Ghanaian name

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Ghanaian names (or Personal names in Ghana) consists of several given names and surnames based on the language of ethnic groups in Ghana including Akan, Mole-Dagombas, Ga and Ewe. Frequently, children are given a "day name" which corresponds to the day of the week they were born. These day names have further meanings concerning the soul and character of the person. Middle names have considerably more variety and can refer to their birth order, twin status, or an ancestor's middle name. These names are also used among Ghanaians living abroad and among Africans living in the diaspora who wish to identify with their ancestral homeland. During the 18th-19th Century, slaves from modern day Ghana in the Caribbean were referred to as Coromantees. Slaves in the Americas had "day names" such as Azindow, Cuffy or Kofi, Cudjoe or Kojo, and Quamina or Kwabena.

Most Ghanaians have at least one name from this system, even if they also have an Arabic or western name. Notable figures with day names include Ghana's first president Kwame Nkrumah and former United Nations Secretary General Kofi Annan.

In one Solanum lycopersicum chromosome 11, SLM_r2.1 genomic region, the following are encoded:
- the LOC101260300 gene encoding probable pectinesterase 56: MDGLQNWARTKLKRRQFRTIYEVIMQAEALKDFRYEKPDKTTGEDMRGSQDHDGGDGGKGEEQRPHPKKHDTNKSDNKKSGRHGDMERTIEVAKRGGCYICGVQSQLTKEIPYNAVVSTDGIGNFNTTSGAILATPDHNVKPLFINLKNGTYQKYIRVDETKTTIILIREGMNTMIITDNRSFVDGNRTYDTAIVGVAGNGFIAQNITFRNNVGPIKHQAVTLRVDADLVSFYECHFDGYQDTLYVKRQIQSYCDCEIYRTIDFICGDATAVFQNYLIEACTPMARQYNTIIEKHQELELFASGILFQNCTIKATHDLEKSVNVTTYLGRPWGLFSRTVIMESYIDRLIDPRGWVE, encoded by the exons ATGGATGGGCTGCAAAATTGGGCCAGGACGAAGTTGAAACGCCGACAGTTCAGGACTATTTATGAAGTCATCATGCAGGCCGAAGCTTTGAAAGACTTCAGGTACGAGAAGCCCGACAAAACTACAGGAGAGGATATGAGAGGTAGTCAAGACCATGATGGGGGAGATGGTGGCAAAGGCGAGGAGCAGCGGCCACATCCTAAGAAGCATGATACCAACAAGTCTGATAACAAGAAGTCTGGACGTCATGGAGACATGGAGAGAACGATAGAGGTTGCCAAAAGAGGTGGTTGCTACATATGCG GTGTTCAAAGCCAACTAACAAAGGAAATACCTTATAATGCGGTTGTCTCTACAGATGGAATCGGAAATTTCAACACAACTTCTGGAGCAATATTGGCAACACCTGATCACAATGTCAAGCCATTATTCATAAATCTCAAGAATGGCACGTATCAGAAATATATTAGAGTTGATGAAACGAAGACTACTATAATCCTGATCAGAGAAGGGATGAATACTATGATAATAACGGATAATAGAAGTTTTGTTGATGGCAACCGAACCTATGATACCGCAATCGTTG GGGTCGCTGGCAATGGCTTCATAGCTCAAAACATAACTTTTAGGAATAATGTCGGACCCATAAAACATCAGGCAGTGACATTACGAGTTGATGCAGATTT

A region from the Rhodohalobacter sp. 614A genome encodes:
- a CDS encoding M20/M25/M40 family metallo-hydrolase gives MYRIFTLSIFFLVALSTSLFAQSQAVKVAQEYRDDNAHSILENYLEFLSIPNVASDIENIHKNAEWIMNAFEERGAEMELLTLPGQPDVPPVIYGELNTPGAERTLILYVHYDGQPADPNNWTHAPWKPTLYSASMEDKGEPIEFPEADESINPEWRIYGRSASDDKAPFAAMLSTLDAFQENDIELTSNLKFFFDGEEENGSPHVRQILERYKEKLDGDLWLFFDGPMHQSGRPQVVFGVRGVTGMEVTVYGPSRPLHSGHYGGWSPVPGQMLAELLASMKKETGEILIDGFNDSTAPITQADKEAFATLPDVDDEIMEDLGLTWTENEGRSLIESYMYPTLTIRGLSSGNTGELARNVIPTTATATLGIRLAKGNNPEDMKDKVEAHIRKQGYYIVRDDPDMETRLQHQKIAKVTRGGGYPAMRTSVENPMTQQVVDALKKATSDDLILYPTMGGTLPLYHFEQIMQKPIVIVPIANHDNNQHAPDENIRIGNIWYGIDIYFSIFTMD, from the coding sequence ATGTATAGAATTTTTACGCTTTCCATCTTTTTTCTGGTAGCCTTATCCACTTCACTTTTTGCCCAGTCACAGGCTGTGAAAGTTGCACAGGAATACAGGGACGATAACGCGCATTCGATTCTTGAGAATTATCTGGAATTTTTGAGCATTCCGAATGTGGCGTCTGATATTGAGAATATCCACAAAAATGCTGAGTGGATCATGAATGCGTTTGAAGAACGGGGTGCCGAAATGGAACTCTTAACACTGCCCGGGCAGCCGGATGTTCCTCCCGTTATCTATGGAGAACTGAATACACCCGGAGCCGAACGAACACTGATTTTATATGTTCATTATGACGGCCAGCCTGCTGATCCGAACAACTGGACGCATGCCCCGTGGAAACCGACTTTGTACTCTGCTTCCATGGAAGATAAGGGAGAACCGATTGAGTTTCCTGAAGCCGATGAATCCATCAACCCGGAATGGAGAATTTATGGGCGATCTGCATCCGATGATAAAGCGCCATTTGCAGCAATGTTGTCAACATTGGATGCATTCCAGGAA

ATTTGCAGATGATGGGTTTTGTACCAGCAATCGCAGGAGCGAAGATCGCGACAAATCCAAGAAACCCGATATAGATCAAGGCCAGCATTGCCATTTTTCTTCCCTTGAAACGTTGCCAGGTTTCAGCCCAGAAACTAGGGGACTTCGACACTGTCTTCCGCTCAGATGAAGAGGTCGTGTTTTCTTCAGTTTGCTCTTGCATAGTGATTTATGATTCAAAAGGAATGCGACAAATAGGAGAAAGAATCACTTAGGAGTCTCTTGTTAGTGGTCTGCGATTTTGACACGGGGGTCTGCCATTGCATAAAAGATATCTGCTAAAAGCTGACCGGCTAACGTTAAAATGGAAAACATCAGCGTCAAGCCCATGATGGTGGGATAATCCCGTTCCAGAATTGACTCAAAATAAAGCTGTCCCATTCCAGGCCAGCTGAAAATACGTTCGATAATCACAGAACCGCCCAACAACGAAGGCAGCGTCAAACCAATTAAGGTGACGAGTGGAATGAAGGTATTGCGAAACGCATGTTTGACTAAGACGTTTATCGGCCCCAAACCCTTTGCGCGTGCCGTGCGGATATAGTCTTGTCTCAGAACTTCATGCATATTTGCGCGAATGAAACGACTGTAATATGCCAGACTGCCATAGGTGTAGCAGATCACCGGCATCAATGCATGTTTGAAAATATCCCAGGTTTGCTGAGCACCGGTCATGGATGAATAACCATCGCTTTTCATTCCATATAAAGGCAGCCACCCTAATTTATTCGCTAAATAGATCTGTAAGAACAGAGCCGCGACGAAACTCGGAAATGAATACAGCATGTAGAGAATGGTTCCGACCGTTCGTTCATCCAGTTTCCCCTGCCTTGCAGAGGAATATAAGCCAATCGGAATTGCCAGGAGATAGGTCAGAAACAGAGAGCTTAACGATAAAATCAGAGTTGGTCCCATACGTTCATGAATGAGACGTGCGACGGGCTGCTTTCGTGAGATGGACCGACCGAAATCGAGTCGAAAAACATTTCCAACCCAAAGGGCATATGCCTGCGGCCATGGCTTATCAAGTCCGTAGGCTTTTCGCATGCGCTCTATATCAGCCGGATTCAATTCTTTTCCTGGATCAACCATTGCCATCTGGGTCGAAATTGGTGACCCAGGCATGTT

Examples of Ghanaian day names[edit]

Male[edit]

  • Sunday: Akwasi, Kwasi, Kwesi,
  • Monday: Kojo, Kodjo, Kwadwo, Jojo, Joojo, Cudjoe, Kudjoe, Kodzo,
  • Tuesday: Kwabena, Ebo, Komla, Kobena, Kobina, Kobby,
  • Wednesday: Kwaku, Kweku, Kwiku, Korku
  • Thursday: Laamisi, Papa, Yao, Yaw, Yokow
  • Friday: Azima, Fiifi, Kofi, Yoofi
  • Saturday: Atoapem, Ato, Kwame, Kwamena, Komi, Kwami, Sibidow

Female[edit]

  • Sunday: Akosua, Esi, Lahari:
  • Monday: Adwoa, Adjoa, Atani, Tani
  • Tuesday: Abena, Abina, Abla, Araba, Talaata
  • Wednesday:Aku, Akua, Akuba, Ekua, Ekuwa, Kukuwa, Lariba
  • Thursday: Yaa, Aba, Ayewa, Yaaba, Yaayaa, Awo, Yawa, Baaba
  • Friday: Afua, Afi, Afia, Azindow, Efie, Efua
  • Saturday: Ama, Amma, Foowa, Ami, Awurama, Sibri

See also[edit]

References[edit]